Laguna Altura: San Remo
Last week, I covered the community of Cortona in the Village of Laguna Altura. Before that, I provided an overview of Laguna Altura in the post on Toscana:
Laguna Altura is an Irvine Company Village located at the intersection of Highway 133 (Laguna Canyon Road) and Interstate 405. The proximity to the Irvine Spectrum and nearby offices are ideal for local workers who desire a short commute. The ease of access to Interstate 405 and Interstate 5 cuts down the commute time of anyone working at a greater distance. This adjacency to the freeways does make the community a bit noisy despite efforts to buffer the sound. Further, the main entrance is on Laguna Canyon Road, a busy thoroughfare bringing traffic from Laguna Beach and other south county commuters linking from the 73 toll road. The traffic situation at the entrance is less than ideal.
The Village has no commercial center and no community center. The absence of these features is a notable negative to the Village. The nearest grocery store is in Quail Hill across Laguna Canyon Road which will serve to put a great deal of traffic through this intersection. There are a number of parks, and walking trails around the community that lead into the adjacent preserved land. The parks are typical of the nice parks built in Irvine Villages during the 00s, but it does not seem as richly amenitized as earlier developments. Early proposed plans had more parks than the final design.
The Village of Laguna Altura is composed of four communities: Siena, San Remo, Cortona, Toscana. The communities are ordered from the lowest priced being near the negatives of the freeway road noise and pollution to the highest priced being near the quiet solitude of the surrounding preservation area. The layout is notably efficient in a traditional neighborhood design. No space went to waste. This efficiency does create some monotonous long sightlines and a general lack of variety. The attractive landscape does serve to mitigate the weakness of the layout, and some interesting framing mounds creates a feeling of isolation despite the proximity to suburban sprawl.
The house designs have been touted for their innovative designs, although it is difficult to ascertain how exactly these are innovative. The designs are certainly efficient, and if innovation is defined as being livable at the least possible construction cost, then these houses are certainly innovative.
When touring the models, one is immediately struck by the similarity between all the floorplans. In fact, the downstairs of each model in each community is basically a minor variation on the same general layout. The proportions subtly change, and some areas are expanded in one and curtailed in others, but all of them contain the same basic elements with a large great room with a kitchen and family room with a dining room and covered California room at the back of the house. Notably absent are formal living rooms at the front of the house.
The larger homes, which are the ones profiled here are the most comfortable and spacious. The smaller and less expensive products are scaled down and somewhat more awkward versions of these floorplans. It is rather unusual for a homebuilder to create one basic floorplan and create several variations. If a potential customer does not like this floorplan, there is no product offered by the Irvine Company which serves as a viable alternative. This may create an opportunity for other OC homebuilders to create alternate floorplans which appeal to buyers dissatisfied with the current Irvine Company offerings.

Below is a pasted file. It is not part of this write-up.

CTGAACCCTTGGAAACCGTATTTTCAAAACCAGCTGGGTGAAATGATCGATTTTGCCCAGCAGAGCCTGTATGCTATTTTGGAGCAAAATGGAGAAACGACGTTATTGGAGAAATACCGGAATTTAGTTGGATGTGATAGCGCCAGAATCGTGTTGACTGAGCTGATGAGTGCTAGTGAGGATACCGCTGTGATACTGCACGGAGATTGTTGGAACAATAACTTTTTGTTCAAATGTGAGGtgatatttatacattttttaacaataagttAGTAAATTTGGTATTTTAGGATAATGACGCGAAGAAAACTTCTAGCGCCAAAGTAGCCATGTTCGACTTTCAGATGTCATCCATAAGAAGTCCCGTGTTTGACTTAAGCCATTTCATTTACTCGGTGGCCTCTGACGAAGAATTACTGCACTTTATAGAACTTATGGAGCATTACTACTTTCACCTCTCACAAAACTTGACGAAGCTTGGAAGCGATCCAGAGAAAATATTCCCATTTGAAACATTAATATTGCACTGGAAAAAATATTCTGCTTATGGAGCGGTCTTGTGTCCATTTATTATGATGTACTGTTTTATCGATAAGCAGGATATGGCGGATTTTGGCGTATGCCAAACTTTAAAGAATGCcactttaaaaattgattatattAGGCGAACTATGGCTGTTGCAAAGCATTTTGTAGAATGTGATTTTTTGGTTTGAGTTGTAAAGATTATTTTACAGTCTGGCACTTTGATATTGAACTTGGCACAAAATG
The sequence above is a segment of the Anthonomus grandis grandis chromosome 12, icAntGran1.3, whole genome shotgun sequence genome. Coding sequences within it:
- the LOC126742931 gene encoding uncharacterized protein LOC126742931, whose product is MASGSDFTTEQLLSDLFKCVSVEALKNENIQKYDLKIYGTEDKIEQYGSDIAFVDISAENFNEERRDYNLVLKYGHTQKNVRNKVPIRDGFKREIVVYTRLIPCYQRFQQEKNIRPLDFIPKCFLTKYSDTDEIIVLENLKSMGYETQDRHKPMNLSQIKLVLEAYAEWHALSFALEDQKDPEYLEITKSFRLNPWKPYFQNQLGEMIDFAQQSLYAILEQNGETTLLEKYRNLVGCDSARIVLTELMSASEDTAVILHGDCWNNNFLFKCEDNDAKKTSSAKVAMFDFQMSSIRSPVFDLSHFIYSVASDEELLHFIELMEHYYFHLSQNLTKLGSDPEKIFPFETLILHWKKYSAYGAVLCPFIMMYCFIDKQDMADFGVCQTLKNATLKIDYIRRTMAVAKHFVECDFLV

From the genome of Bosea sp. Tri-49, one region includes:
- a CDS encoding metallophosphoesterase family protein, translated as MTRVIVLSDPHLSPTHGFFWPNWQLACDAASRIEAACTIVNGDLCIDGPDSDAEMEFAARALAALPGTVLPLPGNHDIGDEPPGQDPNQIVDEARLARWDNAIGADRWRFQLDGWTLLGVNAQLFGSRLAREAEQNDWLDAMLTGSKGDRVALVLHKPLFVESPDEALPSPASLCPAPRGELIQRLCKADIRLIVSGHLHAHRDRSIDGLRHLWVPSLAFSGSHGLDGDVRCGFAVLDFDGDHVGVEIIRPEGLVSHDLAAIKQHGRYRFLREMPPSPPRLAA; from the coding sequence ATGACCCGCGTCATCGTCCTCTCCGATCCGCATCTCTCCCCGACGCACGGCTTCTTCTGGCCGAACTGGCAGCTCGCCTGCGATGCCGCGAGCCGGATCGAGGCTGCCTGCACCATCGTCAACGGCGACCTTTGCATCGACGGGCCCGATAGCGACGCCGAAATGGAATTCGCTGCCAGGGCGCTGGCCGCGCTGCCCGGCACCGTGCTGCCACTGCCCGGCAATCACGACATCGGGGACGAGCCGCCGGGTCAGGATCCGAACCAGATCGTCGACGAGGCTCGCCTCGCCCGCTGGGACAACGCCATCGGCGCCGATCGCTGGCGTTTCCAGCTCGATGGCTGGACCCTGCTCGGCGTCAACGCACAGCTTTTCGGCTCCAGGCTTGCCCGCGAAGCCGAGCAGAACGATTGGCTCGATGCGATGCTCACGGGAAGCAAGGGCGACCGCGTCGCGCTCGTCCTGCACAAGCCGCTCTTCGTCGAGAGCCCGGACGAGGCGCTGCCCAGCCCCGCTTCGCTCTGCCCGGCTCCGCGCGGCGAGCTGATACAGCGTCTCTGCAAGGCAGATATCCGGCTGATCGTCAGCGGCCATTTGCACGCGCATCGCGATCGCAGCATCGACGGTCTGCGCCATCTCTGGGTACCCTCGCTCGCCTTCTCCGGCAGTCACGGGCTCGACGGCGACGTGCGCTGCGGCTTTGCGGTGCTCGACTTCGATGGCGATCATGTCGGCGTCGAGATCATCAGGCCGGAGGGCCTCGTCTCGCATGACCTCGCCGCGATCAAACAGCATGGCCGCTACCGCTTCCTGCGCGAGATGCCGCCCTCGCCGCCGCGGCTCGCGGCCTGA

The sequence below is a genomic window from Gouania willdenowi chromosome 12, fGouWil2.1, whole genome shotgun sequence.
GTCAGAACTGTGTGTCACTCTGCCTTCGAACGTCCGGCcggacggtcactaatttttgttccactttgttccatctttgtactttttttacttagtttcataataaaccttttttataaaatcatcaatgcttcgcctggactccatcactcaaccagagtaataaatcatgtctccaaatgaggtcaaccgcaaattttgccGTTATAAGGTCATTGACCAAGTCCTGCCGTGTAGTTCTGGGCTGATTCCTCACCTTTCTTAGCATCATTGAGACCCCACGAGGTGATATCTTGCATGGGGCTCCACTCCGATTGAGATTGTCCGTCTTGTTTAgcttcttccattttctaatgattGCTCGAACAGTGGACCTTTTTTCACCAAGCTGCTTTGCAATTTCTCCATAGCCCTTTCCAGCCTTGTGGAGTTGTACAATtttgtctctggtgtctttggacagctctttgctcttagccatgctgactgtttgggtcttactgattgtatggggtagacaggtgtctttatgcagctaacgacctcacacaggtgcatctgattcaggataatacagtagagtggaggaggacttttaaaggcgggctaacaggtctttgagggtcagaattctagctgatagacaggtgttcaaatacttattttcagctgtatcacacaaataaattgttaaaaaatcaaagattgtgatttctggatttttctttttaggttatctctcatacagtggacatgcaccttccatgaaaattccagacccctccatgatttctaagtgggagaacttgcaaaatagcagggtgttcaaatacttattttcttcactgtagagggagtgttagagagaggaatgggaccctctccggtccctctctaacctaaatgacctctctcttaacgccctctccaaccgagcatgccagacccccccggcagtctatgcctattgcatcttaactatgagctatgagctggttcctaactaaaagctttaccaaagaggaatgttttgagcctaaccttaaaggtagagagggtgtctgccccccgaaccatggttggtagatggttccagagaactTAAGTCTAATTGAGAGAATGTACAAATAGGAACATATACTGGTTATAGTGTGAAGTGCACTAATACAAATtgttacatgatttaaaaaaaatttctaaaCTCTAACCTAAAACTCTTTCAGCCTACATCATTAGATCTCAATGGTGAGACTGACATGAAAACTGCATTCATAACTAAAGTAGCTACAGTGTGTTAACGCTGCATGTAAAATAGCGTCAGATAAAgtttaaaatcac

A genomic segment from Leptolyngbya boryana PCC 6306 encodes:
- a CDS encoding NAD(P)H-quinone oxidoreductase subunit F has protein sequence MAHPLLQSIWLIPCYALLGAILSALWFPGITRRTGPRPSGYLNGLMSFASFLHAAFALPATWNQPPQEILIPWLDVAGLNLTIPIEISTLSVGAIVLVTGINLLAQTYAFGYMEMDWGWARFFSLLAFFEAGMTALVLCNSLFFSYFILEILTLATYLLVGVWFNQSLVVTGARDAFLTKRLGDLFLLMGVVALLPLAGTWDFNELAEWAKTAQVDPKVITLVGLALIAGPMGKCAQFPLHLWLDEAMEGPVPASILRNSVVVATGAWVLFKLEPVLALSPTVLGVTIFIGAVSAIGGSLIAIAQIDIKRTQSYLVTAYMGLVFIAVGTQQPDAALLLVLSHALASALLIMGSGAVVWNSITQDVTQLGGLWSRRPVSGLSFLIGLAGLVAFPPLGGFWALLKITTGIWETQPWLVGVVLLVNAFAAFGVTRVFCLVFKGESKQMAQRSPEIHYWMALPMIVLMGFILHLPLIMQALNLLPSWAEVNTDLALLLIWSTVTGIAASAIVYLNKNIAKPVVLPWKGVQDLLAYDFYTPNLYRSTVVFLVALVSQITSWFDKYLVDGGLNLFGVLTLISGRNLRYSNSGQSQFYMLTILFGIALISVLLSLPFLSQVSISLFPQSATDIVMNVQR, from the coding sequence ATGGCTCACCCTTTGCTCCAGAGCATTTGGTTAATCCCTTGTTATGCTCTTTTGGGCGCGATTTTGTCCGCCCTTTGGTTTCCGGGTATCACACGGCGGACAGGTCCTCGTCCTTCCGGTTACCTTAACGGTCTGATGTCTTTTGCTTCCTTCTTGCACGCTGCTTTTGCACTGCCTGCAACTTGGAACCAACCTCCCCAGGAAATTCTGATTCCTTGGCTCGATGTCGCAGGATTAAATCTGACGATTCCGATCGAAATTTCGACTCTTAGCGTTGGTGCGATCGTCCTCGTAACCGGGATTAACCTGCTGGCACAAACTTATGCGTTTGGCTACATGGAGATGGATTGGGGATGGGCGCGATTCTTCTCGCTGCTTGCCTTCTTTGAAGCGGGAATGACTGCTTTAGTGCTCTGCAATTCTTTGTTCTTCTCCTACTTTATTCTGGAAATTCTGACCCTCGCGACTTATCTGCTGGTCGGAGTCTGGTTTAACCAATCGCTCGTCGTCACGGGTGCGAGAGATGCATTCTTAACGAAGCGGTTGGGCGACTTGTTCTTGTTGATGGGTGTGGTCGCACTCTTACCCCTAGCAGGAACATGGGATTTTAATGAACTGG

The real problem with these properties is the price. Laguna Altura is positioned as a premium community similar to nearby Quail Hill, Turtle Rock, or Turtle Ridge. However, it doesn’t have the views those communities have, and it doesn’t have the amenities or commercial center to justify the higher price. When you consider the cost of ownership is well above rental parity — even with sub-4% interest rates — this community is simply priced too high relative to the value delivered. Sales so far have been sluggish, and with the lack of a move up market, sales will continue to be sluggish for years to come.
The San Remo floorplans all have the downstairs arrangement typical of current Irvine Company offerings with a kitchen and great room and a California covered patio and a dining area at the back of the house. All the current offerings are variations of this basic plan. In residence one, the upstairs layout provides excellent master bedroom privacy, a convenient upstairs laundry and two bedrooms. One of the two bedrooms is larger than the other and it has a more spacious walk-in closet. The second bedroom is rather small.
Residence two at San Remo has mirrored the downstairs of residence one. The upstairs crams four bedrooms into a small space. All the bedrooms suffer for size.
Residence three at San Remo moves the forth bedroom downstairs to serve as a guest bedroom. This forces the front door to the side of the house. Since the downstairs bedroom is where the staircase used to be, this has been moved to the middle of the house at the expense of some size in the great room. The upstairs has small but adequately sized bedrooms, but the master and one of the children’s rooms share a wall making for less privacy in the master.